Judge Removes MetLife’s Designation as a “Systemically Important Financial Institution”

Compass Lexecon Senior Affiliate Professor Christopher L. Culp and Chicago Booth Professor Pietro Veronesi Filed Joint Report

On March 30, 2016, Washington, D.C.’s federal district court Judge Rosemary M. Collyer rescinded the designation of MetLife, Inc. as a “systemically important financial institution” (SIFI) that had been applied to the company by the Financial Stability Oversight Council (FSOC) in December 2014. Under the Dodd-Frank Act, the FSOC may designate non-bank financial institutions as SIFIs if it deems that the failure of such institutions pose a risk to the financial system.

The FSOC is a panel comprised of U.S. financial regulators and chaired by the Secretary of the Treasury that is charged with identifying firms whose failures could pose a systemic threat to the financial system as a whole. Non-financial firms designated by the FSOC as SIFIs are subject to prudential regulation by the Federal Reserve, including any applicable capital and liquidity requirements. MetLife was the third insurance conglomerate to receive such a SIFI designation, following the classifications of AIG and Prudential as SIFIs in July 2013 and September 2013, respectively.

MetLife presented its case to the FSOC in opposition to the FSOC’s proposed designation of the firm as a SIFI, but the FSOC ultimately classified MetLife as a SIFI. As counsel for MetLife, Gibson, Dunn & Crutcher LLP engaged Compass Lexecon to assist in its response to the proposed FSOC designation of MetLife as a SIFI. Compass Lexecon Senior Affiliate Professor Christopher L. Culp and University of Chicago Booth School of Business Roman Family Professor of Finance and Robert King Steel Faculty Fellow, Pietro Veronesi (who regularly collaborates with Professor Culp and Compass Lexecon) submitted a report to the FSOC that analyzed MetLife’s potential systemic risk arising from the firm’s derivatives activities. Professors Culp and Veronesi addressed in their report whether the evidence indicated that the nature, size, and scope of MetLife’s derivatives activities were sources of any significant systemic risks.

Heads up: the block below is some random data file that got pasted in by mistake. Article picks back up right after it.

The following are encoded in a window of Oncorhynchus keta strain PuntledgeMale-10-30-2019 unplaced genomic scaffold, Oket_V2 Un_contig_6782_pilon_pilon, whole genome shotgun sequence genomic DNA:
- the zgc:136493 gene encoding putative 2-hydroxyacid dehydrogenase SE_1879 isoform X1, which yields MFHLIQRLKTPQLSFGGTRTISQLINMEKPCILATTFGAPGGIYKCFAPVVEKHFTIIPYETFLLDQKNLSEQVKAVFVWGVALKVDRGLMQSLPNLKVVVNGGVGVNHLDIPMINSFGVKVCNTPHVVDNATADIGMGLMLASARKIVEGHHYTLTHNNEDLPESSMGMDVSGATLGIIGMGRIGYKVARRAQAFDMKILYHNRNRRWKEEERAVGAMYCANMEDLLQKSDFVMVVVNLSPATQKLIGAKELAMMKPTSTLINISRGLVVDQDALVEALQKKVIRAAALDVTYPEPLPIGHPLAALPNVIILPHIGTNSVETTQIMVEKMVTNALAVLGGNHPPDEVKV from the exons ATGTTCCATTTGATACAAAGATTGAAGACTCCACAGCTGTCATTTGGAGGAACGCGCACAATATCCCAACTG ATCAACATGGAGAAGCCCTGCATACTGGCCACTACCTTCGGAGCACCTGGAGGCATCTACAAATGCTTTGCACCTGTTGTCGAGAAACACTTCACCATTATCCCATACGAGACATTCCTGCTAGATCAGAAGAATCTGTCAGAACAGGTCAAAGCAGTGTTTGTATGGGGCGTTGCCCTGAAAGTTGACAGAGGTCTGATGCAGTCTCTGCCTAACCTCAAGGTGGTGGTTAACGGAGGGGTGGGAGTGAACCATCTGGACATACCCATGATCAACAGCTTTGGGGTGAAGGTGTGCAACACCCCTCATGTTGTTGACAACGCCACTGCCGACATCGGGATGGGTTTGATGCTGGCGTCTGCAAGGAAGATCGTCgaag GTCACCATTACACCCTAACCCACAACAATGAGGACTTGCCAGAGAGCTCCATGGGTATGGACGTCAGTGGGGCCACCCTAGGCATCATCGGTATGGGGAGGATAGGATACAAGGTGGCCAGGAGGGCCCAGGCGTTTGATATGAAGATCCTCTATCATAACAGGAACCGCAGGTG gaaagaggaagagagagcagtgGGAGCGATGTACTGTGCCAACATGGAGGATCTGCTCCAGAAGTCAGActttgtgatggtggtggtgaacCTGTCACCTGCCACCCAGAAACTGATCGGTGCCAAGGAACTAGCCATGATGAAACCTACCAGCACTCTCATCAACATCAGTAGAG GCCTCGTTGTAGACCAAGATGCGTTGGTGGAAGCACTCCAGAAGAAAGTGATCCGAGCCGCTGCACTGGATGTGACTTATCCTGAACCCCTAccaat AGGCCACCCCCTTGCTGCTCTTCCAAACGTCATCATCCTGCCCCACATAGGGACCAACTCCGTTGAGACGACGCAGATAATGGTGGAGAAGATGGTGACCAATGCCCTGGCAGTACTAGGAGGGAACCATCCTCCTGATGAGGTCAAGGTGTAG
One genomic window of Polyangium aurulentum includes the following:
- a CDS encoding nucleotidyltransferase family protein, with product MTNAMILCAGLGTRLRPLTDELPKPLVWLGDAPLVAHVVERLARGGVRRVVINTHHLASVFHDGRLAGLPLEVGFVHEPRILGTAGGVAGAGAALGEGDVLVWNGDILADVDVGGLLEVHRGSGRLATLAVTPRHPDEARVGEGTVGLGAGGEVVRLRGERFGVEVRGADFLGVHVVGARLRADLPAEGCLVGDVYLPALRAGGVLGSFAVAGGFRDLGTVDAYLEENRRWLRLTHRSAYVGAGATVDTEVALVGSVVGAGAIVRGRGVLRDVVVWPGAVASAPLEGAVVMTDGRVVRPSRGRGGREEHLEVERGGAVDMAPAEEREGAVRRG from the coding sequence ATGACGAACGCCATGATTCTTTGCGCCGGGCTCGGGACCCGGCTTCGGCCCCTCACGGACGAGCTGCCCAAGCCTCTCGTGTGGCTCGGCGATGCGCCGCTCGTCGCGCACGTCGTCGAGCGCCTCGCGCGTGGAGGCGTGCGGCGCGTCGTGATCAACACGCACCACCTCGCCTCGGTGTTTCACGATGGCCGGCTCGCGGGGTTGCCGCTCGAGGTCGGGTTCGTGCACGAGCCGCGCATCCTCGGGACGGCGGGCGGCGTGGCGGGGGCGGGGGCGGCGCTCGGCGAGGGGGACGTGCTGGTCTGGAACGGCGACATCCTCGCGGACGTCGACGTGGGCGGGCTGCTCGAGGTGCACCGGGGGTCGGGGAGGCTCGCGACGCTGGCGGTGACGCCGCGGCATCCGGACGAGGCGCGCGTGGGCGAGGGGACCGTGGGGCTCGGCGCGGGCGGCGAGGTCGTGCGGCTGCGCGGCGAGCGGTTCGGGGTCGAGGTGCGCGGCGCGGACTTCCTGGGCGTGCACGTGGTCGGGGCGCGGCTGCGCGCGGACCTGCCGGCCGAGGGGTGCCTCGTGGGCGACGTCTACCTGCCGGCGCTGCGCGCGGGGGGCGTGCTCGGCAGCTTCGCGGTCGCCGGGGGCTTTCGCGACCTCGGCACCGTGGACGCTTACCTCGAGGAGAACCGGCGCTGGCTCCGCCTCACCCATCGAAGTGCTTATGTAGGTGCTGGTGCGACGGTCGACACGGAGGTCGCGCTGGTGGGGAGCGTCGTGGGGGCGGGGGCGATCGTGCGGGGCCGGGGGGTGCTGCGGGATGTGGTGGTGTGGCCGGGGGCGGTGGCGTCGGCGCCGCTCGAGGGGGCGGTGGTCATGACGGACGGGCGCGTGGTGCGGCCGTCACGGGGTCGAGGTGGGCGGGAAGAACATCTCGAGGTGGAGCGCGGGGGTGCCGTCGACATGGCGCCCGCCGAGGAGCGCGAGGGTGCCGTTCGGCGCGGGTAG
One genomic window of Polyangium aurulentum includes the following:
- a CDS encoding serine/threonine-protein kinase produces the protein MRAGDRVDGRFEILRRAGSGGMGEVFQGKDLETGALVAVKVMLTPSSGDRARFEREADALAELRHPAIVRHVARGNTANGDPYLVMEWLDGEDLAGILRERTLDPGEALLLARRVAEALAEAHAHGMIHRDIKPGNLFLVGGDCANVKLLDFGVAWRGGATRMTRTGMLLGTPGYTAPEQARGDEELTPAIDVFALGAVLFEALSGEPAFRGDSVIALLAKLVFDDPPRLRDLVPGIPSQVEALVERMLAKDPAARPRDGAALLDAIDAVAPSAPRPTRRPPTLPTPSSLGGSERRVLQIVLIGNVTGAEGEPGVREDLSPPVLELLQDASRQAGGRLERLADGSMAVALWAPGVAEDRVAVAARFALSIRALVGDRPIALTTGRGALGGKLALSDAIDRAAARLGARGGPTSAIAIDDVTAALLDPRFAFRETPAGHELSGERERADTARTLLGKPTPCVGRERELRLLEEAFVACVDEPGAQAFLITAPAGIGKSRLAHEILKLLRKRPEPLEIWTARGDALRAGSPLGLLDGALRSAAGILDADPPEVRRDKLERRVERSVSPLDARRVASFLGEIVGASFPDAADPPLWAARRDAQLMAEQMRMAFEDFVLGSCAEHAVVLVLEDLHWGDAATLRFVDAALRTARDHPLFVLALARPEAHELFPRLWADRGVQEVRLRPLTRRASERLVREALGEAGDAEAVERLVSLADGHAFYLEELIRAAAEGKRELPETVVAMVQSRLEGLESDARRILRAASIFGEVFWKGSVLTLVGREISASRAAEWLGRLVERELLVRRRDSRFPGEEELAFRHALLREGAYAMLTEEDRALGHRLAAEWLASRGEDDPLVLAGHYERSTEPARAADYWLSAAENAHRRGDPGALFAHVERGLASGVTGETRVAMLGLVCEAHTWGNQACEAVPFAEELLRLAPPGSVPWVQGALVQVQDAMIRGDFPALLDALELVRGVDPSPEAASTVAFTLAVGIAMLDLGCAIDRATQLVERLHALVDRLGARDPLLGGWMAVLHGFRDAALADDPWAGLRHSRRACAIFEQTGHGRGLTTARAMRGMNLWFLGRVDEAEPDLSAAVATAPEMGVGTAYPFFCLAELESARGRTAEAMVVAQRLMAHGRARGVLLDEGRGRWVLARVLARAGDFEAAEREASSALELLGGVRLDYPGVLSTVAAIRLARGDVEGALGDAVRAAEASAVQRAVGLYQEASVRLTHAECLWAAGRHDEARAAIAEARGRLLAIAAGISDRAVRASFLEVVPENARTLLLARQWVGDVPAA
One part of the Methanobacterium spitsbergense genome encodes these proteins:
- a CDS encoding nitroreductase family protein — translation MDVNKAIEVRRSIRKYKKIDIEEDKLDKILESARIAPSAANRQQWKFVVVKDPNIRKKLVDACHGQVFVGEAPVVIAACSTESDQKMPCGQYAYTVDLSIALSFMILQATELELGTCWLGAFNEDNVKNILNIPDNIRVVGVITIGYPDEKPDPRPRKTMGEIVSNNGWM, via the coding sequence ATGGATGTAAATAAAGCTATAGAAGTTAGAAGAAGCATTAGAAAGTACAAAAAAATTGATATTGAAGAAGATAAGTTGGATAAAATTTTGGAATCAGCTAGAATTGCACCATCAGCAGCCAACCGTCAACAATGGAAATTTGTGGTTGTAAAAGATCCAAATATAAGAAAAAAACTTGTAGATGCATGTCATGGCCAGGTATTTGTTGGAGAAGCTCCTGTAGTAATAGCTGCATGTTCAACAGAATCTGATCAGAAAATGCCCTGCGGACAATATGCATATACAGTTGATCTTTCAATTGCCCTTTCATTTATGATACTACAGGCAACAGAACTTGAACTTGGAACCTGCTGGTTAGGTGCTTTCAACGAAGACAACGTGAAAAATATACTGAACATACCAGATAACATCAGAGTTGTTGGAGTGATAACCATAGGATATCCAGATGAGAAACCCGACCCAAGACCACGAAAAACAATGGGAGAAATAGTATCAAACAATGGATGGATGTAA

In January 2015 – the month after MetLife’s SIFI designation – MetLife filed suit against the FSOC, arguing that the designation of MetLife as a SIFI was “arbitrary and capricious, conflicts with the [FSOC’s] statutory obligations under the Dodd-Frank Act and the rules and guidance that the [FSOC] promulgated for designating nonbank financial companies, and was reached through a procedure that denied MetLife its due process rights and violated the constitutional separation of powers.” The district court agreed that FSOC’s designation of MetLife had been arbitrary and capricious and conflicted with FSOC’s rules and guidance and rescinded the designation.

Professors Culp and Veronesi were supported by Compass Lexecon professionals Peter B. Clayburgh, Rajiv B. Gokhale, Andria van der Merwe, Andrea Neves (a Compass Lexecon affiliate consultant), Jonathan D. Williams, and others. MetLife was successfully represented by Eugene Scalia, Amir C. Tayrani, Ashley S. Boizelle, and Indraneel Sur of Gibson, Dunn & Crutcher LLP.